The Sword aren't the only Austin band capable of kicking up a little 4:20-friendly riffology
Those disappointed in the new album by the Sword – and God knows there are a lot of you – should find a great deal of solace in Talismana, the debut album by fellow Austinites Sweat Lodge. In spite of hailing from the same city and peddling similarly jaunty stoner romps, though, Sweat Lodge aren’t exactly musical twins of the Sword, more like kissing cousins: Cody Lee’s expressive vocals, while lacking in technical virtuosity, are out in front of the fuzzed out guitar/bass tone rather than subsumed by it, as is typically the case with the Sword’s J.D. Cronise. Caleb Dawson’s drumming also carries more of a swinging boogie cadence than the more straight ahead “splash the pot” style of his Sword counterpart, Jimmy Vela III.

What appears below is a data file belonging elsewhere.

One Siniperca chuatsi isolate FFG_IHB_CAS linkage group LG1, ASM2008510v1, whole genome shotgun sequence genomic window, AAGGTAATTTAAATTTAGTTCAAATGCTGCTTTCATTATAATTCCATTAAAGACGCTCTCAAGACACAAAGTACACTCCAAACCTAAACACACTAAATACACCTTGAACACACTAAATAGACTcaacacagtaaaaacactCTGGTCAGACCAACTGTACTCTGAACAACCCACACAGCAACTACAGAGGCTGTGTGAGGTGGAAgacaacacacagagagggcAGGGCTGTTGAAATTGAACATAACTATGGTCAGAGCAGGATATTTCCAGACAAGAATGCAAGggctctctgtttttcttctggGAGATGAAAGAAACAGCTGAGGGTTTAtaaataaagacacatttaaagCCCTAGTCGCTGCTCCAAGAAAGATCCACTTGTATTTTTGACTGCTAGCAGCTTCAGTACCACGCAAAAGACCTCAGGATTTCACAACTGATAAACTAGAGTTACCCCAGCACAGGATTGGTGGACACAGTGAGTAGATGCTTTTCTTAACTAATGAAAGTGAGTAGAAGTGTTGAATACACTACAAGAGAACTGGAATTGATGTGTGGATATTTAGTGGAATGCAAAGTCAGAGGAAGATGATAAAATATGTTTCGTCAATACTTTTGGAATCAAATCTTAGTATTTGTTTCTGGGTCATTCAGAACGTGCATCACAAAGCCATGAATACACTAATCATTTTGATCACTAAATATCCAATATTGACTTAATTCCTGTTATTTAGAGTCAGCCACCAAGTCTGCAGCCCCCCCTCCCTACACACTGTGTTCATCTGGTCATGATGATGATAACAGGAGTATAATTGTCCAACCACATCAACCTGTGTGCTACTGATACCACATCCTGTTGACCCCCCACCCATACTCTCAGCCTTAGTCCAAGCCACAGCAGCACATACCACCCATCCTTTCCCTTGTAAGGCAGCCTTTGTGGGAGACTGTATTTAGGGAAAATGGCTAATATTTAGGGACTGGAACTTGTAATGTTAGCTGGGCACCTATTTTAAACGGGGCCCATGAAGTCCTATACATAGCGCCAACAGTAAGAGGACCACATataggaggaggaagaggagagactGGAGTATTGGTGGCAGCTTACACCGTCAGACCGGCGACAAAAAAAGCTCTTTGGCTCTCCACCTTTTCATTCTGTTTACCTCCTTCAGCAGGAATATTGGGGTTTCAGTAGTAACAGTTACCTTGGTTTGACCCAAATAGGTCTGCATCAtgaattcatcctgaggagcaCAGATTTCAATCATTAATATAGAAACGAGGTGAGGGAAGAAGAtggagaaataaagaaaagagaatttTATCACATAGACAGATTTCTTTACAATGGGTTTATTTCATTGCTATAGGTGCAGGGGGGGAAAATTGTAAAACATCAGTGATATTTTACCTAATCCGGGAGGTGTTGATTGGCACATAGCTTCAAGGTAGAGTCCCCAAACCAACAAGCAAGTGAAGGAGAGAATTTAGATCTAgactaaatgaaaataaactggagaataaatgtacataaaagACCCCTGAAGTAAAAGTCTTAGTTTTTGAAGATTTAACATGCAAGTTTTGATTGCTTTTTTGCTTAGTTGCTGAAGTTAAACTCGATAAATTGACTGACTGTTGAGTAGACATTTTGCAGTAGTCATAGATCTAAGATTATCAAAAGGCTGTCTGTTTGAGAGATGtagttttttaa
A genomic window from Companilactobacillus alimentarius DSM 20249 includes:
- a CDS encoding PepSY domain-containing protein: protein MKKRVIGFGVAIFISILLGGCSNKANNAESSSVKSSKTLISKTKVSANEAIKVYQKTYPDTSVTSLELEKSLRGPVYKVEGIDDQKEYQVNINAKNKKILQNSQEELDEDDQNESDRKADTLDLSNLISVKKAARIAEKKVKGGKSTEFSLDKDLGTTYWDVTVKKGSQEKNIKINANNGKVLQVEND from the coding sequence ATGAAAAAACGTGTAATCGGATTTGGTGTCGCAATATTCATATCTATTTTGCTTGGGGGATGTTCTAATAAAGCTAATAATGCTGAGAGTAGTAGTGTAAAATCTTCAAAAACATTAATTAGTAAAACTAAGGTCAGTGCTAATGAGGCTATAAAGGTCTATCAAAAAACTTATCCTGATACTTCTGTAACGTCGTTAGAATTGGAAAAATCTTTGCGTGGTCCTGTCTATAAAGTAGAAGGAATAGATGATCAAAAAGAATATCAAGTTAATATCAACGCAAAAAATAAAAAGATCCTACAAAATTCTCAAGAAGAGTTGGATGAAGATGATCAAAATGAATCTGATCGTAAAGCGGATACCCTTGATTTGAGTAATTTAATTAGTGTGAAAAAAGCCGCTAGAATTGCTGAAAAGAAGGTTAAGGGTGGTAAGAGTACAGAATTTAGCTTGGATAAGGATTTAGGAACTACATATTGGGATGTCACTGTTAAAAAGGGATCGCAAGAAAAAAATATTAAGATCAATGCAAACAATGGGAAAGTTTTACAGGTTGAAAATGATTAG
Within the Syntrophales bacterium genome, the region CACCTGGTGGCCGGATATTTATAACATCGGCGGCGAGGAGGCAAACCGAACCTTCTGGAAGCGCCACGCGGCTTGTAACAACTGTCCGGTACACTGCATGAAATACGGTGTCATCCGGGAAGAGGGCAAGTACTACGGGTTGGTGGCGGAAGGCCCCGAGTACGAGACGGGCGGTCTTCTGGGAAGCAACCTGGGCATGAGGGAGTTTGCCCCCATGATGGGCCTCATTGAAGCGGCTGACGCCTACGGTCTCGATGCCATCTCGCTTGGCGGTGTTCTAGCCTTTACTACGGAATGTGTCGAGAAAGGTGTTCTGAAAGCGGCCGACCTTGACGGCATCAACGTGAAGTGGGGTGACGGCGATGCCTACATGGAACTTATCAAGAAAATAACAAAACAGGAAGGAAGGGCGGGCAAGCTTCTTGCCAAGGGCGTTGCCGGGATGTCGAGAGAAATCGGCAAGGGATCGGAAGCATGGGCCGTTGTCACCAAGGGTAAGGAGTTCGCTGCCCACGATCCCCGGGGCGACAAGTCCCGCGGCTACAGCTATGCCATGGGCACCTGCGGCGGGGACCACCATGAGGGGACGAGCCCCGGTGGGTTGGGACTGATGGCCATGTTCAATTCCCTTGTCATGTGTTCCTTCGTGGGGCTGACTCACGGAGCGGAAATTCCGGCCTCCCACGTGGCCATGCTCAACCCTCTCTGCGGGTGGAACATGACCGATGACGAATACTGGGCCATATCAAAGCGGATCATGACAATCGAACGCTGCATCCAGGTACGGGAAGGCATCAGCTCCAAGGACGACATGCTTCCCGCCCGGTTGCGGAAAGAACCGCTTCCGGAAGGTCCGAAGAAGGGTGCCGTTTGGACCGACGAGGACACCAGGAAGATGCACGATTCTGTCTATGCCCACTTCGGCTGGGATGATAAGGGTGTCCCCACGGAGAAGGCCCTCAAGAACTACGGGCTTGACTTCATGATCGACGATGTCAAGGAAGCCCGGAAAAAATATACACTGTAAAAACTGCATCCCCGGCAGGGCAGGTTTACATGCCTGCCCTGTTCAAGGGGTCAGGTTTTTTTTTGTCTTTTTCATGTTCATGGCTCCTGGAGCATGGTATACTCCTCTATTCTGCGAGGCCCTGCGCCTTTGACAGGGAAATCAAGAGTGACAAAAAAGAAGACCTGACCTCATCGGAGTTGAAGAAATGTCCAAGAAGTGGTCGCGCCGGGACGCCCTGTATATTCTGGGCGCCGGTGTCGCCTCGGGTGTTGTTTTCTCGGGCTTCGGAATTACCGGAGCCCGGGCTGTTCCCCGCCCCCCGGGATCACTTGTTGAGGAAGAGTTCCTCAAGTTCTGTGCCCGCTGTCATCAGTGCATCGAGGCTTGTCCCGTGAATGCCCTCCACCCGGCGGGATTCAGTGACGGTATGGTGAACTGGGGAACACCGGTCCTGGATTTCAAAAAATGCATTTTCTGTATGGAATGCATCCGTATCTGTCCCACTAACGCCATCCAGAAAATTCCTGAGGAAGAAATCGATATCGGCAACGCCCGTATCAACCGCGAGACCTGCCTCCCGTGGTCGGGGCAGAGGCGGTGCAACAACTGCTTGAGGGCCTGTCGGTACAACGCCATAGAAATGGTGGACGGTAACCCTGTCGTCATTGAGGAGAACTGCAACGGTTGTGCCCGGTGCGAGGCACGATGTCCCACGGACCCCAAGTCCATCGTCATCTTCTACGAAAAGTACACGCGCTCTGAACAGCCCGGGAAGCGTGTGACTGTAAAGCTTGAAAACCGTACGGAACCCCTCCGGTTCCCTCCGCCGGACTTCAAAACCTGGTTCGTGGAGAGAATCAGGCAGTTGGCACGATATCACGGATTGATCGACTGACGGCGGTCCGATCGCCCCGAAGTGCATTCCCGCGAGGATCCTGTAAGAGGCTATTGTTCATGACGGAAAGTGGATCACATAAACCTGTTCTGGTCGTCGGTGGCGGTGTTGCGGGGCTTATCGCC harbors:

In fact, taken back-to-back there is seemingly no call to compare the two bands aside from geographical proximity, and indeed, if the Sword hadn’t taken such a hard left turn with their near-simultaneous release High Country we probably wouldn’t be having this conversation; but High Country left an itch unscratched that Talismana is just close enough to provide ample balm for.
“Phoenix Ascent” and the title track veer the closest to the Sword’s agile doom aesthetic, but just as much of this album’s brief 35 minute running time is given over to lighter fare like “Boogie Bride” and “Tramplifier”, both upbeat fuzz rock songs in the California desert rock vein (ie. Kyuss, Fu Manchu). Hooks abound and are the primary reason to give Sweat Lodge a shout, not just because they’re a placebo for a pill that’s no longer working.